Let us honor Major Winters, and all those who have served by calling upon the best within ourselves. Let us dare to do great things, by daring to do what is right day by day. And let our legacy reflect all that is exceptional about Pennsylvania.

In doing so, we will find a true common wealth that allows this generation and future generations to dream with credible hope.

Join me. With God’s protective guidance we will lead with clear minds, full hearts, and eyes set toward new generations of Pennsylvania’s true and sustaining greatness.

May God bless you. May God bless our Commonwealth and may God bless the United States of America.

Wednesday, January 19, 2011

Congressman Barletta On Healthcare Repeal

Why Does The Horseracing Industry In Pennsylvania Receive 12% of Gambling Revenues?

When gambling was approved as a means for raising revenue in Pennsylvania the horse racing industry received a huge break. The Pennsylvania Race Horse Development Fund was created under the law to subsidize the breeding program of race horses in Pennsylvania. Read this article that appeared in the Reading Eagle.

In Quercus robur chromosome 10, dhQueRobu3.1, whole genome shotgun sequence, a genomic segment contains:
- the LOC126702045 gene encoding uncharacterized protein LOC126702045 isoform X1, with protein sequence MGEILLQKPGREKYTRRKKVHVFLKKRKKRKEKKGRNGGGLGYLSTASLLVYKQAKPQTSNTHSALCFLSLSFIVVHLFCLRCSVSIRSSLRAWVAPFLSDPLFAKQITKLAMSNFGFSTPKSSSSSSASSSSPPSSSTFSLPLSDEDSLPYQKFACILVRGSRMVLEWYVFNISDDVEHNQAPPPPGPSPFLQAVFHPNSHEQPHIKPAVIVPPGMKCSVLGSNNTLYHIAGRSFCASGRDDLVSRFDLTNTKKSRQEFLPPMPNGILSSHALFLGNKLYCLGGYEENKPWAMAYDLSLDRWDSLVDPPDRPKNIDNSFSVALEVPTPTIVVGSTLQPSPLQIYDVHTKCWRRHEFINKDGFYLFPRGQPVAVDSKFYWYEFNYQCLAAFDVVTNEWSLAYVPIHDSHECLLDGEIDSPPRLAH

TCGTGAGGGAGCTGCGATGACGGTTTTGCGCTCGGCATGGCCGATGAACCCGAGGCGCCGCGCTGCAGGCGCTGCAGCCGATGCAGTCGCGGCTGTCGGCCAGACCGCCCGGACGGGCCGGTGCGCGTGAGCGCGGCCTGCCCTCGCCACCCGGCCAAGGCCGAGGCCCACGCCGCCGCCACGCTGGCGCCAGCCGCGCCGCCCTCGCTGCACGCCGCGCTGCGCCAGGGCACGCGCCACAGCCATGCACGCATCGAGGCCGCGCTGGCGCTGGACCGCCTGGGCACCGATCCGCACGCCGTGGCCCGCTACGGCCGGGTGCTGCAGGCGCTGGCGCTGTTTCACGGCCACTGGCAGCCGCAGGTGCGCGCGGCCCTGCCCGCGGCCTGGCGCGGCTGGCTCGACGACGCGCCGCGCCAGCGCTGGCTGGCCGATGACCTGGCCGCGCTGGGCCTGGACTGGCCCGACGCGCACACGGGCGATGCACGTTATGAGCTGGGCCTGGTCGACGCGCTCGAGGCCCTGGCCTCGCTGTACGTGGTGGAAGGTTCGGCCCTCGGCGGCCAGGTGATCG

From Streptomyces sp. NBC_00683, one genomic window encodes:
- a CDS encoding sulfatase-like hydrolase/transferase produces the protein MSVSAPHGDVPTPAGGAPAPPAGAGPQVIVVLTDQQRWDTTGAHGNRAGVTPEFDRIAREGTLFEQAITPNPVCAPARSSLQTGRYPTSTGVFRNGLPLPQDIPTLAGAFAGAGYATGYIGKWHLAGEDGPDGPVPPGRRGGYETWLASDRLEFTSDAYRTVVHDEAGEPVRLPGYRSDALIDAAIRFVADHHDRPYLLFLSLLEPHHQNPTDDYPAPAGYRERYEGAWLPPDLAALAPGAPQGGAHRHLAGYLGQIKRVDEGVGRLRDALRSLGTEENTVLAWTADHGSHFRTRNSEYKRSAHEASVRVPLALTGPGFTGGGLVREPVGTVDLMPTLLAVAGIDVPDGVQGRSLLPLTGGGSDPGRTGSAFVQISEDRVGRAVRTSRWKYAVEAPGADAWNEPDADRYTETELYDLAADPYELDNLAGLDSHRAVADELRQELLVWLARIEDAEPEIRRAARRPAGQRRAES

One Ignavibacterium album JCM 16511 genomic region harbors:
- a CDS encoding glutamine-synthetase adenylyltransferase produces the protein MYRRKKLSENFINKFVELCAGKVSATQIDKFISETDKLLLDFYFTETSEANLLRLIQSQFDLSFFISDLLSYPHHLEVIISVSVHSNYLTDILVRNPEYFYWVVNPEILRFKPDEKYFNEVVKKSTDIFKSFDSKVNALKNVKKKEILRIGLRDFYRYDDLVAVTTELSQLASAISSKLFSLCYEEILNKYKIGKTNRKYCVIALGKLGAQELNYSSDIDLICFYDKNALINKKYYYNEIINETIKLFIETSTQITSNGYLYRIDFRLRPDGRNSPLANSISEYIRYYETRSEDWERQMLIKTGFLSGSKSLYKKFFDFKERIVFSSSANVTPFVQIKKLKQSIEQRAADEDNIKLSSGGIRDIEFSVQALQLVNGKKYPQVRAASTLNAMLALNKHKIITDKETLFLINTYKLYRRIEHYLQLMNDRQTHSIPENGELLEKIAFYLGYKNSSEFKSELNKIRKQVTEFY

Breeding thoroughbreds is, of course, nothing new in Pennsylvania.

But under a state-subsidized breeding program, infused with millions of dollars from Pennsylvania's casino revenues, the Broks get to share in the winnings of the horses they breed.

If any horse they breed finishes in the money - that is, wins, places or shows - at a Pennsylvania track, the Broks get a bonus from a pool of state money called the Pennsylvania Horse Race Development Fund.